Today at 12:00 Noon ET, the US Mint will begin sales of the Eliza Johnson First Spouse Gold Coins. This release honors the spouse of the 17th President of the United States.
The obverse design features a portrait of Eliza Johnson designed by Joel Iskowitz. The inscriptions include her name, order and dates of the Presidential term, “In God We Trust”, “Liberty”, the date and mint mark.
On the reverse is a scene from a children’s ball organized by Eliza Johnson for her husband’s 60th birthday. The image includes three children dancing and a Marine band fiddler playing. The reverse inscriptions indicate the legal tender face value, weight and fineness of the gold content, “United States of America”, and “E Pluribus Unum”. The reverse was designed by Gary Whitley.
The US Mint has set a maximum mintage of 15,000 coins across both proof and uncirculated versions. This is the same level that was used for last year’s issues, except for the Mary Todd Lincoln coin, which was limited to 20,000. There have been no First Spouse Gold Coins to reach the maximum mintage since the first year of the series in 2007.
Pricing has been set at $929.00 for the proof version and $916.00 for the uncirculated version. This is based on an average gold price within the $1,500 to $1,549.99 range. Pricing may be adjusted weekly based on changes in the gold price. There are no household ordering limits in place for the release.
Along with the 2011-W Uncirculated Gold Eagle being released today, this will be another interesting coin to watch. There are a number of factors that will possibly lead to low sales and low mintages.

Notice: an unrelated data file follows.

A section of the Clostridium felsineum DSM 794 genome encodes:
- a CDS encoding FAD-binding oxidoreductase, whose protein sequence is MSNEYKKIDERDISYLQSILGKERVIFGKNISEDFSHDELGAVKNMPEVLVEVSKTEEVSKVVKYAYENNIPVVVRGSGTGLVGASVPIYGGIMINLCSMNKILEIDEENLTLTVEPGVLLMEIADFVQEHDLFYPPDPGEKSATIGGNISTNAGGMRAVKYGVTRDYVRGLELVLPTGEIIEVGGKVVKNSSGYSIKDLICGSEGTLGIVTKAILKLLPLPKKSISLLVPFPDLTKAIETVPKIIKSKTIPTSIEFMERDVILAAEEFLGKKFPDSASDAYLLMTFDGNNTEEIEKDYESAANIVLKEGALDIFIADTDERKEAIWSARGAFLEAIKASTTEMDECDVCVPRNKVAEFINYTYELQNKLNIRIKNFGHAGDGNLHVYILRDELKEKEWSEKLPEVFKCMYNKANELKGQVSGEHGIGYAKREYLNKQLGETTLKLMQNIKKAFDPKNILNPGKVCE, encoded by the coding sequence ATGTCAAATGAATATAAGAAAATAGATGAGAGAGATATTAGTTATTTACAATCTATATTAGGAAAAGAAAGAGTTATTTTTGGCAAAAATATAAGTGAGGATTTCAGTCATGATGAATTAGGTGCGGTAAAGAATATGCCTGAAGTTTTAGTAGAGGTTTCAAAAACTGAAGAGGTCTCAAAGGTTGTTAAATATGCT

The Eliza Johnson First Spouse Gold Coin is being released after a two month delay. Providing a similar delay is not experienced for the first 2012 issue, this should shorten the period of availability for collectors. If an earlier sell out does not occur, the US Mint generally ends sales to coincide with the release of the corresponding issue in following year.
Initial pricing for the coins will be the highest on record, with an increase of $75 from the last release. The escalating cost of the series may cause attrition to the collector base.
Lastly, many collectors have expressed negative opinions about the design. This is the first reverse design for the series that does not include an image of the spouse (with the exception of the Liberty subset coins issued for Presidents who served in office without a spouse). Holding a children’s ball was also less historically significant than some of the other things Eliza Johnson did in her life. The US Mint clearly struggled with the designs for this particular coin and had to create a second set of design candidates, after criticism of the first design set for historical inaccuracies.
In general, the First Spouse Gold Coins that have performed best on the secondary market have had both low mintages and designs which collectors find pleasing. There seems to be a small but dedicated following for the entire series, but additional demand and higher prices for particular issues that meet these criteria.
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